Friday, April 28, 2017

Antarctica has a network of meltwater rivers that is much larger than previously thought

Reuters image.     

The effects of warming global temperatures are already being felt in the Antarctic, says Stephen Price, a meltwater researcher at the Los Alamos National Laboratory in New Mexico.

"Ice shelves are very flat, and essentially lie at sea level. So a small increase in temperature at sea level can translate to an increase in temperature over a very large area of an ice shelf," Dr. Price tells the Monitor via email. "If temperatures at sea level are already near the melting point, then small increases in temperature could lead to huge areas of the surface of ice shelves that were previously frozen becoming melted, for at least part of the year." (Full story

Seven amazing women in tech you need to know

Sara Del Valle, LANL image.

Sara Del Valle, Computational Epidemiologist at Los Alamos National Laboratory – We use mathematical equations to describe how diseases spread. Then we use computer science to create simulations like what you see in computer and video games. We can ask, “What happens if there’s a virus in an airport? Or in a school?” then simulate how the virus spreads. Usually we rely on code from existing packages, but sometimes we write our own from scratch.

Even though I'm a mathematician, I lead a team of computer scientists, software developers, and statisticians. The software developers build the simulations and add new capabilities to the code.  (Full story)

Evidence that dark matter emits gamma rays weakened

Cluster of galaxies EMSS 1358+6245 about 4
billion light years from Earth, NASA image.      

New evidence shows that radiation of gamma rays from dark matter is less convincing, as other parts of galaxies also emit excessive gamma ray. This leaves the dark matter to remain the biggest mystery.

“What I see in the control regions looks just like what I see in the galactic center,” Astrophysicist Andrea Albert of Los Alamos National Laboratory in New Mexico who also participated in the analysis said. “That's a bummer.”

Gamma rays radiation was previously believed was emitted by dark matter as its signature of activities. However, this finding has weakened the case of dark matter. (Full story)

Researchers hope breakthrough will lead to better test for bovine TB


Scientists at the Los Alamos National Laboratory say they have made a breakthrough that could lead to a quick blood test for bovine tuberculosis. Harshini Mukundan, leader of the lab’s biomedical applications team, said they came up with the idea after speaking with local ranchers.

"It is kind of incredible that when one cow is potentially infected the whole herd may have to be culled," she said. "If you could have a process that you could run on all of the animals and say, 'yes, this one has been infected' and 'no, this has not,' then obviously a lot of that time and economic burden could be reduced." (Full story)

Managing disease spread through accessible modeling

Influenza A.           

A new computer modeling study from Los Alamos National Laboratory is aimed at making epidemiological models more accessible and useful for public-health collaborators and improving disease-related decision making.

"In a real-world outbreak, the time is often too short and the data too limited to build a really accurate model to map disease progression or guide public-health decisions," said Ashlynn R. Daughton, a graduate research assistant at Los Alamos and doctoral student at University of Colorado, Boulder. She is lead author on a paper out last week in Scientific Reports, a Nature journal. (Full story)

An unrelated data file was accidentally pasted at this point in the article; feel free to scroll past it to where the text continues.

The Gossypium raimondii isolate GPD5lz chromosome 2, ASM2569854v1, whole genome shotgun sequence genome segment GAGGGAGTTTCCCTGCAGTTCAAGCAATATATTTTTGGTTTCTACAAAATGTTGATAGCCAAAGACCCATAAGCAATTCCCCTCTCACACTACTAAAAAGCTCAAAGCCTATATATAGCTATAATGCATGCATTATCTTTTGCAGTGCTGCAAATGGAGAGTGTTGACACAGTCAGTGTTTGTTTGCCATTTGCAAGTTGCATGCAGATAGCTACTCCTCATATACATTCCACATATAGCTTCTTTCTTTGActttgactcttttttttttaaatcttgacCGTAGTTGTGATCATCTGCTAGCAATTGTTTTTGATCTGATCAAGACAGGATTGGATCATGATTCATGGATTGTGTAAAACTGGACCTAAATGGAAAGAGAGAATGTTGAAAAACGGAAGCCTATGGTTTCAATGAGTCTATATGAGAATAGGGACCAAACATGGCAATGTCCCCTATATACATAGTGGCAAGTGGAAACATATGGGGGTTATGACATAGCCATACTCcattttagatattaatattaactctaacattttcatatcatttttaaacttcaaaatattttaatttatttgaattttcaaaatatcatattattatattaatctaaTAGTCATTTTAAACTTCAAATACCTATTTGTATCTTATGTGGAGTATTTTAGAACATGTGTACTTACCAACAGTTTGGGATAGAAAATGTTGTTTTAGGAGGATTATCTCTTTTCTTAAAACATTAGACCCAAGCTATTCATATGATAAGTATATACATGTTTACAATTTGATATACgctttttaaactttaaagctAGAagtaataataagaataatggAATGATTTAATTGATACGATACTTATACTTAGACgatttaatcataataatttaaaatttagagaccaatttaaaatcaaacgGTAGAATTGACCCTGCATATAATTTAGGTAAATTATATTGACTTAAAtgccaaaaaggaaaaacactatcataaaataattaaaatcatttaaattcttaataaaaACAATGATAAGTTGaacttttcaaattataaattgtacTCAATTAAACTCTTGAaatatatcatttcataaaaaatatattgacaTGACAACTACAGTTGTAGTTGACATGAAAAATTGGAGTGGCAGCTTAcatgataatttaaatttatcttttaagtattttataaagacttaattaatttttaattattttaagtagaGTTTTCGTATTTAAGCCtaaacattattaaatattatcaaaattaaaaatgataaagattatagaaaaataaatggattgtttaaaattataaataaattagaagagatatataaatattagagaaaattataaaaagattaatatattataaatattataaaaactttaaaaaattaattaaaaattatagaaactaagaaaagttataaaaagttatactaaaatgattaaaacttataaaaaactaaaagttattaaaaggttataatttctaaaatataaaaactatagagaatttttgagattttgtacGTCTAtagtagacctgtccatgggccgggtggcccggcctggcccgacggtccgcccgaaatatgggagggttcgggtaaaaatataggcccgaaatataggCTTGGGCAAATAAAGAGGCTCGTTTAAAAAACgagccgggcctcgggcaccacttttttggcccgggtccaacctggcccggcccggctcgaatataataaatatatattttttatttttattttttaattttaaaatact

Jaqueline L. Kiplinger to receive award for pioneering contributions to chemistry

Jaqueline Kiplinger, LANL photo.       

Jaqueline Kiplinger, Los Alamos National Laboratory Fellow within the Inorganic, Isotope and Actinide Chemistry Group, is the recipient of the 2017 Violet Diller Professional Excellence Award given triennially by Iota Sigma Pi (the National Honor Society of Women in Chemistry). The award recognizes contributions to chemistry that have had widespread significance to the scientific community or society on a national level.

Kiplinger is an internationally recognized leader in f-element chemistry, the study of lanthanides and actinides.  Kiplinger came to Los Alamos as the first Frederick Reines Postdoctoral Fellow in 1999.  (Full story)

Friday, April 21, 2017

New asteroid study suggests Hollywood is wrong about ocean impacts

Asteroid impacts far from a shoreline are unlikely to travel far, LANL image.

When an asteroid hits the middle of the ocean in Hollywood movies, it creates devastating waves that wipe out coastal cities. But new simulations reveal that real asteroids don’t make such a splash. That’s because the crash releases most of its energy hurling water up into the atmosphere, and very little on making waves.

"The folklore has been that tsunamis from impactors will be the danger," Galen Gisler, who studies the physics of geological processes at Los Alamos National Laboratory, said at the Lunar and Planetary Sciences Conference. "The splash wave can be very dangerous — out to tens of kilometers — but beyond that, they fall away more sharply.” (Full Story)

Detection of ghostly particles could unmask illicit nuclear weapons

North Korea's Yongbyon facility in 2008, from SciAm.

Weapons-grade fuel in a nuclear reactor emits a steady rate of telltale antineutrinos that could be detected by a newly designed portable device.

Patrick Jaffke, a postdoctoral researcher at Los Alamos National Laboratory and co-author of the new proposal, suggests a small version that could be placed close to a reactor to determine the type of nuclear fuel within by analyzing the activity of antineutrinos. His design would measure the spectrum and shape of the initial Cherenkov flash and thus the energy of the progenitor antineutrinos from the positrons. (Full Story)

 What is the universe made of?

European Southern Observatory, from HuffPo.

At Los Alamos National Laboratory, we have 70-plus years of research in nuclear physics. This, coupled with our ongoing mission to maintain the safety and integrity of the nation’s nuclear stockpile, the lab has a vested interest in knowing everything about the subatomic world, from now to way back then. Experiments on subatomic particles here have led physics deep into the realm of the tiny, where quantum mechanics governs the rules of the game. (Full Story)

Inert nuclear gravity bomb passes first F-16 flight test

F-16, USAF photo.                

An Air Force F-16 aircraft released an inert B61 nuclear bomb in a test recently, demonstrating the aircraft’s capability to deliver the weapon and testing the functioning of the weapon’s non-nuclear components.